If you’ve got indexed views, or are thinking of using them, this is important.
First, go read the blog post, “An Indexed View Bug with Scalar Aggregates” by Paul White. It will take a minute, but it’s important to understand.
Paul shows a scenario where the data in a certain kind of indexed view can become out of sync with the base tables. You can still query the indexed view and return data using the demo code on his blog– but it’s incorrect data.
He mentions that you can identify the problem with DBCC CHECKDB or DBCC CHECKTABLE, but there’s something that’s not obvious: your regularly scheduled CHECKDB jobs are probably not going to identify if your indexed views are corrupted in this way.
CHECKDB doesn’t run EXTENDED_LOGICAL_CHECKS by default anymore
If you are using compatibility level 100 or higher (SQL Server 2008+), CHECKDB won’t validate the indexed view data against the base tables unless you specifically request it to do the extra work.
Here, I’ll prove it. I used the code in Paul White’s post to reproduce the bug on a SQL Server 2014 database. And then I ran plain old CHECKDB:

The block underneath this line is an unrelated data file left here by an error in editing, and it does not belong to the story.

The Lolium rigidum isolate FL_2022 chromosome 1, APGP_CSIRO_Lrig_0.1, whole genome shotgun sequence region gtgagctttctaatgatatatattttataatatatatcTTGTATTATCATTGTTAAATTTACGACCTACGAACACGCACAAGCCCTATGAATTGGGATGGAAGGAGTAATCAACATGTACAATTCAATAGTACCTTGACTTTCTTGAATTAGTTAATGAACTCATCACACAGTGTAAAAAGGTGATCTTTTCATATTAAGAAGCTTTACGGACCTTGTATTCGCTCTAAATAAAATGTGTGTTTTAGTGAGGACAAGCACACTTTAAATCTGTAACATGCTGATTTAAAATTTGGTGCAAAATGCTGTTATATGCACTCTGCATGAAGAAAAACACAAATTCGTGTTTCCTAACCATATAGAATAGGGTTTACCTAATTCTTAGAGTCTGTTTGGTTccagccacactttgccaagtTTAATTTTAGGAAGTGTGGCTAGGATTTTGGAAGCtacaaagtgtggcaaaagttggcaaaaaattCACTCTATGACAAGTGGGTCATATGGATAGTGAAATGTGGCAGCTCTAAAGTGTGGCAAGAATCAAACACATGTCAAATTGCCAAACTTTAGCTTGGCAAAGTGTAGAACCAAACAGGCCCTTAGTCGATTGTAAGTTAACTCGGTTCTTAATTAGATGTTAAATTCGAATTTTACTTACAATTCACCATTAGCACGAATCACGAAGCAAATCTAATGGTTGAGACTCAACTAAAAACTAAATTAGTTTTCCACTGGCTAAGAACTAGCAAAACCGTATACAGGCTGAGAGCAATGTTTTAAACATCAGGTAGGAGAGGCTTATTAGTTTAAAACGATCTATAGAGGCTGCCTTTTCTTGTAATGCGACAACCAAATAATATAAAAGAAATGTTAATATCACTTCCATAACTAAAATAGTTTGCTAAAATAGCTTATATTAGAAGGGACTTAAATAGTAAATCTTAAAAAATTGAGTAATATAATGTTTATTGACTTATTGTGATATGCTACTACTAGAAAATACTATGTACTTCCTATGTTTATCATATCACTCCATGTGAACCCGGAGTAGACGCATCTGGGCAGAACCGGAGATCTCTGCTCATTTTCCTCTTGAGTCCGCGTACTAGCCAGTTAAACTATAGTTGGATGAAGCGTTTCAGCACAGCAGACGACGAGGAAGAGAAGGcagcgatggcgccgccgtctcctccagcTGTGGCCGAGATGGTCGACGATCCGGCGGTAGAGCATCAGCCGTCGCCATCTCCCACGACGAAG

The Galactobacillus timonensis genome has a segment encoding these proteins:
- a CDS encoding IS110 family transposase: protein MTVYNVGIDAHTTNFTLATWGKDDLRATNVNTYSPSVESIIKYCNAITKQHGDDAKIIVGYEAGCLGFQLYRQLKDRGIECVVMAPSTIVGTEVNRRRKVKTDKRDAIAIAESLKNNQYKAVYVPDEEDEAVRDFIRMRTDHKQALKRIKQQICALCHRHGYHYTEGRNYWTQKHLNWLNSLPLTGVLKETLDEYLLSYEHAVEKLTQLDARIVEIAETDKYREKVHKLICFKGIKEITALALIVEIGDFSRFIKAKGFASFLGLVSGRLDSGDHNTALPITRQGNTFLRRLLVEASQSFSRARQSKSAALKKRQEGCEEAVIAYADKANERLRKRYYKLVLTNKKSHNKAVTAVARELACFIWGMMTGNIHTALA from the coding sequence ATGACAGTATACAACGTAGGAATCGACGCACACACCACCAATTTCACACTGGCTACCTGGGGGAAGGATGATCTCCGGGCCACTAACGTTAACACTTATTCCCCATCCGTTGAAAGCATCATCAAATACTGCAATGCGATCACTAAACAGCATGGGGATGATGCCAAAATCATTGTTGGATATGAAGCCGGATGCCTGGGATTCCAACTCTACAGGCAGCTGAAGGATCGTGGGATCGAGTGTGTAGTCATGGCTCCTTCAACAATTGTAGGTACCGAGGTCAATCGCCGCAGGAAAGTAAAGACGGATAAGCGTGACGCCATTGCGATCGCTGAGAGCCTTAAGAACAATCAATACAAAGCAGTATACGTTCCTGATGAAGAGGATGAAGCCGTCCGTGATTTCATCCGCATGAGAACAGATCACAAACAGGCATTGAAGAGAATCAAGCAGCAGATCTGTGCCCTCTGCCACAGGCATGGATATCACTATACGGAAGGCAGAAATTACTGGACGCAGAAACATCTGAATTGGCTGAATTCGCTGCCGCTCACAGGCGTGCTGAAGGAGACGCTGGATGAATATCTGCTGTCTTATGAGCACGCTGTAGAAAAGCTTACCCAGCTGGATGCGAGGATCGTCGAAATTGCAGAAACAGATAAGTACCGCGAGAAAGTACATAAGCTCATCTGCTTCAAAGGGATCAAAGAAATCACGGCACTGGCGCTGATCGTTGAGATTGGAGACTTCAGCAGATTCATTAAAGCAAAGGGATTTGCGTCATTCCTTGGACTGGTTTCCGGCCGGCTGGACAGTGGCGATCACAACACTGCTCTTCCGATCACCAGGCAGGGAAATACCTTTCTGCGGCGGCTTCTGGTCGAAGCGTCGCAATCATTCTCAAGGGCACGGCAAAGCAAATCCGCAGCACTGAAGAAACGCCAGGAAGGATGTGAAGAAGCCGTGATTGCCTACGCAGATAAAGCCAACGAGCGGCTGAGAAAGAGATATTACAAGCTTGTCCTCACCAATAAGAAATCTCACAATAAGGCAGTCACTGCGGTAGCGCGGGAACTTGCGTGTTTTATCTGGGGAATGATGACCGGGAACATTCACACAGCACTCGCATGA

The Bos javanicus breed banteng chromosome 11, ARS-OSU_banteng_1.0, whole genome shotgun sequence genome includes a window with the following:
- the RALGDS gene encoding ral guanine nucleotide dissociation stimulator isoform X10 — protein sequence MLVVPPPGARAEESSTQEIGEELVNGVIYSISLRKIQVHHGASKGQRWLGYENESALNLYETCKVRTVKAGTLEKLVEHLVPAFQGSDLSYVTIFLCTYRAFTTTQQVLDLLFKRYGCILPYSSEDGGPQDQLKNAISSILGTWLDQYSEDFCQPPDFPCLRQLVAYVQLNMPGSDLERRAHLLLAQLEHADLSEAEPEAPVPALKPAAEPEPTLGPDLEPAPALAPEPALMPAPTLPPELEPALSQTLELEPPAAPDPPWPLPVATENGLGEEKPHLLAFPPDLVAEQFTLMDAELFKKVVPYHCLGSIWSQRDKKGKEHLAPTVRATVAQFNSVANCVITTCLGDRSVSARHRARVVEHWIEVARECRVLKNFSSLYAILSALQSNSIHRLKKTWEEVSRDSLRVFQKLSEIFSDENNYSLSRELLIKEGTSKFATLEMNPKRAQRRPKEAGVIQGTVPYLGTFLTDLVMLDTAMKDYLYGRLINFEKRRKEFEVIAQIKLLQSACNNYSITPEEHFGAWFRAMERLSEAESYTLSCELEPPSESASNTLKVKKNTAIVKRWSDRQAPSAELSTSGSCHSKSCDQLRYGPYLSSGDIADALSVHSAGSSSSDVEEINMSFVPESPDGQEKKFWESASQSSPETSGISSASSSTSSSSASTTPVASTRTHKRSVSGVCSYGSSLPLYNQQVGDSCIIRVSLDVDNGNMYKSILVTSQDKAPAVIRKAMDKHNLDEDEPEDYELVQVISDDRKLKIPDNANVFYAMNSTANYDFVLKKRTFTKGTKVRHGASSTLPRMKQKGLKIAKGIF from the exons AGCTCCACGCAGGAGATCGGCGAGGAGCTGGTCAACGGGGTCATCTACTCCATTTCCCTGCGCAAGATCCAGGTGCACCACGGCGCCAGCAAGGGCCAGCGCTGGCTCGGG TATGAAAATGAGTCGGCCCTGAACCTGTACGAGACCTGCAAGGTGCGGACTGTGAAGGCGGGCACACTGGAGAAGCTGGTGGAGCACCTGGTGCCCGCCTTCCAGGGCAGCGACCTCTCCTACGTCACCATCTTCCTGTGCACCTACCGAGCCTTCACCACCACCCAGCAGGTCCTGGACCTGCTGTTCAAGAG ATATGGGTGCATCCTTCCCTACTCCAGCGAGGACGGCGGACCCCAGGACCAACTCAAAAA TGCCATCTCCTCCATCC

But as soon as I ran it with EXTENDED_LOGICAL_CHECKS, the world wasn’t so rosy:
The same thing is true of DBCC CHECKTABLE. I only find out about the issue if I do logical checks when running it against the indexed view:
Don’t Assume CHECKDB Will Catch Everything
It doesn’t run every possible check by default.
If you use indexed views and you suspect you might be impacted by this bug, it might be time for some EXTENDED_LOGICAL_CHECKS. But be careful, Books Online warns that it doesn’t run this by default anymore because “Running this query can have a very high effect on performance, and its progress cannot be tracked.” For sensitive environments, you can restore a full backup to another server and run CHECKDB against the restored database.